Jacob Redmon. In these days when the American nation is, once more girded for battle, the people pay increasing honor and respect to the comparatively few survivors of that great struggle of fifty years ago when the object was the destruction of the institution of slavery as it is now the abolition of autocratic governments from the face of the earth.
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One of the veterans of that war against slavery living in Champaign County is Mr. Jacob Redmon of Ogden. He has lived to attain and pass the age of three quarters of a century and practically all his life has been spent in Champaign County. He was born near Sidney, Illinois, in 1841, a son of Isaiah and Mary (Thomas) Redmon. His father was a native of Pennsylvania. He was only a small child when his mother died, and he grew up practically among strangers near Homer. Jacob Redmon had one sister, Elizabeth, who became the wife of Gersham Wright.
Jacob Redmon was twenty years of age when war broke out between the North and the South. One day he was attending Sunday school at the old Cottington schoolhouse. At this session of Sunday school there was also present Lieutenant Ed Hall. The lieutenant had in his pocket a company roll and young Redmon before the session was over asked Hall to put down his name for enlistment. He was mustered into service at St. Louis, Missouri, the same year and thus responded to the first call for three years men to put down the rebellion. As a member of Company C of the Twenty-fifth Illinois Infantry he was sent with his comrades to Jefferson City, Missouri, and soon took part in that great campaign through southern Missouri and northern Arkansas, which was one of the hardest blows struck at the Confederacy: He fought in the battle of Pea Ridge and other engagements of that campaign until Price and the Confederate forces were driven out of the country. The regiment then crossed the Mississippi and took part in the siege and battle of Corinth, and later in the tremendous fighting of Stone River at Murfreesboro. Then followed almost continuous fighting through Tennessee, Kentucky and northern Georgia, and for three years Mr. Redmon endured the hardships and dangers of army life without a murmur. He was in part of the great Atlanta campaign, fighting at Peach Tree Creek, Kenesaw Mountain, Chickamauga, Missionary Ridge and Lookout Mountain, but before the campaign was over he was relieved from duty on expiration of his enlistment and returning home was mustered out at Springfield, Illinois.
With a record made as a veteran soldier, a distinction that will be cherished by his descendants in all generations, he returned to the old place near Homer where he had spent his boyhood days. There in 1867 he married Miss Minerva Anderson, who was born near Danville, Illinois. They took up their home on the farm of his aunt, Elizabeth Redmon, near Homer, but after two years the death angel visited the home and Mrs. Redmon entered into rest in 1869. The only child of the union, Robert Redmon, died at the age of eighteen months.
In 1871 Mr. Redmon married Lovica E. Fowler. She was a native of Ohio, daughter of George and Miranda (Butts) Fowler. Her father died before she was born and when she was six years of age her mother passed away, so that she grew up in the home of her grandmother in Indiana. After the war the family moved to Illinois. Mr. and Mrs. Redmon began their wedded life near Homer, where for six years he operated a sawmill. He then came to Ogden, where he has had his home for a long period of years. He was first engaged in the trade of plasterer and brick layer, but for twenty years followed harness making as a trade and conducted a shop which was the center of a large and flourishing business.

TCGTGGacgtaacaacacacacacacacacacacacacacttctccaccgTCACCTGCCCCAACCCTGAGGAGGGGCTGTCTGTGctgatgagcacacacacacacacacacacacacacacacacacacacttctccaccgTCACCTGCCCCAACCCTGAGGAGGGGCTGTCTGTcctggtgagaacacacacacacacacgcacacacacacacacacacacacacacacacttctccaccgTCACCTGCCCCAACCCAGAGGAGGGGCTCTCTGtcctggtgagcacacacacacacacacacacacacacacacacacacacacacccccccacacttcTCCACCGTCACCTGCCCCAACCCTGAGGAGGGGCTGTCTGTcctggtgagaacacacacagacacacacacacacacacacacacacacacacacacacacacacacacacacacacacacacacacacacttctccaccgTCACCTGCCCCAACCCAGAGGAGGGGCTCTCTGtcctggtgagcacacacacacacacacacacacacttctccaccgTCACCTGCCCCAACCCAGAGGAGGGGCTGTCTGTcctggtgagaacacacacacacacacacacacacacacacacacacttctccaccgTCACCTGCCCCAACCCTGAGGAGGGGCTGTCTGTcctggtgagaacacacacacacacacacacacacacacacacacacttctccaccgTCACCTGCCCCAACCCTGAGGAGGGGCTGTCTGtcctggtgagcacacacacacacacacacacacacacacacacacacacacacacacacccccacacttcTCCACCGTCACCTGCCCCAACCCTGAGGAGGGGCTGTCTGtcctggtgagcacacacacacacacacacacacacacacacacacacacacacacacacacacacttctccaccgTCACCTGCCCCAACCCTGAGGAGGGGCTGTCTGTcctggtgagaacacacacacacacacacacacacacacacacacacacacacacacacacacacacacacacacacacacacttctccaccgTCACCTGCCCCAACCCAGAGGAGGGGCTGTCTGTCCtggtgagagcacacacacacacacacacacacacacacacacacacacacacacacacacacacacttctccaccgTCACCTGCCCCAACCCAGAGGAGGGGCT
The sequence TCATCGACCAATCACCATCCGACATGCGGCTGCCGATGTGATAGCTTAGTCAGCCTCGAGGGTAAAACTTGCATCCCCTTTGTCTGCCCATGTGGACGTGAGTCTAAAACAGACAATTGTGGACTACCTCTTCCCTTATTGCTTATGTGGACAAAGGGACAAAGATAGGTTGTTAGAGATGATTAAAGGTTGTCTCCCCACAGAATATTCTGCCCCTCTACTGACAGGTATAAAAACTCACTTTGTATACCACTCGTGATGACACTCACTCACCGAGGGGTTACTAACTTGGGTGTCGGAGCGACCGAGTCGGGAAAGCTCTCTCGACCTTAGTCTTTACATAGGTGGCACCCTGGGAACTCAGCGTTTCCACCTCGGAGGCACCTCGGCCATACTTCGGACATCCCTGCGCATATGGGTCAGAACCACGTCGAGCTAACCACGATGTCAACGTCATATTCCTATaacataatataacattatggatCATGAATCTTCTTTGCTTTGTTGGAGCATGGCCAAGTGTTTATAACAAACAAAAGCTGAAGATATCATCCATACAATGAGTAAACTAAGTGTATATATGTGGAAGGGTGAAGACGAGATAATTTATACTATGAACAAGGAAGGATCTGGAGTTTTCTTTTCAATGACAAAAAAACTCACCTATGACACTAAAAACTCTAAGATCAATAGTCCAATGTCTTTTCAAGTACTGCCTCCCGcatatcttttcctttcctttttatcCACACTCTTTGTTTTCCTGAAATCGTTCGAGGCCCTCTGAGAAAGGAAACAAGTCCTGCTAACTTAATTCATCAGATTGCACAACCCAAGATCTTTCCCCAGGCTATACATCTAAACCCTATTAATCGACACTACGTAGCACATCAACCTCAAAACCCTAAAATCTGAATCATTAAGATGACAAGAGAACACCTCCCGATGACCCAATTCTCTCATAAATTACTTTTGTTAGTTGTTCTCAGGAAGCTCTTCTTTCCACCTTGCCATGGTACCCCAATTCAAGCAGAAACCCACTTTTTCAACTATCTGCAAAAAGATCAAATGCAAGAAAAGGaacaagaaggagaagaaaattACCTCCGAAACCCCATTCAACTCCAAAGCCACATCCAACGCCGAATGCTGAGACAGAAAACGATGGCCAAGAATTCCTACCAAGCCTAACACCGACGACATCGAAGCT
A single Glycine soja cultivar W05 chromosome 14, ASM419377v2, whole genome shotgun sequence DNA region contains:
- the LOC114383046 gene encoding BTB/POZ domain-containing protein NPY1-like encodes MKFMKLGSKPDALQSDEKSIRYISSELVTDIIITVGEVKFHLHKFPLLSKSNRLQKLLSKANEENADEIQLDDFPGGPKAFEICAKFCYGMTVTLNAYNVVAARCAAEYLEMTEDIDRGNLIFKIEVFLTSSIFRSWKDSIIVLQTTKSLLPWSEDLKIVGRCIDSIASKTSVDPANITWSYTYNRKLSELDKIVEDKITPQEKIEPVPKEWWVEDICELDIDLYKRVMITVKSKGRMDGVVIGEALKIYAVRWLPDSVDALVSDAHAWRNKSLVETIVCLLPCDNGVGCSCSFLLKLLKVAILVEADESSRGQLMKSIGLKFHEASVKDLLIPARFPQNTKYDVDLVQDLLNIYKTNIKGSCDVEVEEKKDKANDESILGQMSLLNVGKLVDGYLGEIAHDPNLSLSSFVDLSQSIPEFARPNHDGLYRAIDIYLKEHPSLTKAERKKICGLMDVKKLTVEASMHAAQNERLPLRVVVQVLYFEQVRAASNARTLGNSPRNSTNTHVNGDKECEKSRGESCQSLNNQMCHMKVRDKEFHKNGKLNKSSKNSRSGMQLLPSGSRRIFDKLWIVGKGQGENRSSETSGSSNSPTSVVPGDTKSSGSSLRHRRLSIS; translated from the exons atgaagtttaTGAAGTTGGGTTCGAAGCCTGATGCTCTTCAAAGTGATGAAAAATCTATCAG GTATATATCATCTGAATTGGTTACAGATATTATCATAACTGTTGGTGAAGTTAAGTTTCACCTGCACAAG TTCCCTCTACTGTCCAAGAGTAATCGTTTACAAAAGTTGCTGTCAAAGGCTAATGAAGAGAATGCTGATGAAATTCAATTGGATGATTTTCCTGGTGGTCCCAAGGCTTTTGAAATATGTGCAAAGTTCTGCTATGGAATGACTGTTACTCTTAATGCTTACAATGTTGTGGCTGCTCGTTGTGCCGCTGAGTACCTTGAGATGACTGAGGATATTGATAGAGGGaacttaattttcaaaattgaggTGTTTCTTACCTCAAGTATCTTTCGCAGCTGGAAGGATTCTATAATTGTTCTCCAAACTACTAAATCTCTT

Seven children were born to Mr. and Mrs. Redmon, Ulysses Vernon, Bertha Florence, Oscar, Cora Elizabeth, Frank M., Harry E. and Nellie. The son Oscar died at the age of twenty years. These children were given the advantages of the public schools of Ogden. Ulysses, the oldest, lives at Rockford, Illinois, and by his marriage to Mary Richards has two children, Hazel and Merle. The daughter Bertha is the wife of William Hasty, a clerk at St. Joseph Village, and their children are Fern and Harold. Cora E. married Dell Strong, a poultry man at Fithian, Illinois. They have a household of five children, Gladys, Goldie, Arthur, Wayne and Rema. Frank M. Redmon is a printer by trade and lives at Bloomington, Illinois. He married Bertha Peters and has a daughter Laneva. Harry Redmon is a harness maker by trade living at Urbana, and by his marriage to Pearl Barnhart has three children, Carl, Clyde and May. The youngest child, Nellie, is the wife of Fred Priblo, a farmer near St. Joseph. They have one son, Darwin.
Mr. and Mrs. Redmon have for many years been sustaining members of the Methodist Episcopal Church at Ogden. In politics Mr. Redmon has never deviated from the principles which he supported in casting his first vote. This vote was given to Abraham Lincoln in 1864, about the time he returned from his army service. Mr. Redmon fought as a soldier for the triumph of the principles advocated by the Republican party at the beginning, and has kept his allegiance true through all the half century that has followed. His career in civic affairs and in business life has been as straightforward and honest as his early service in following the flag was steadfast and courageous, and the years have brought him abundant success and community esteem. He has served as member of the town board of Ogden, and in his later years he and his good Christian wife have enjoyed the pleasures of a good home in the village and the associations of a fine family and many friends.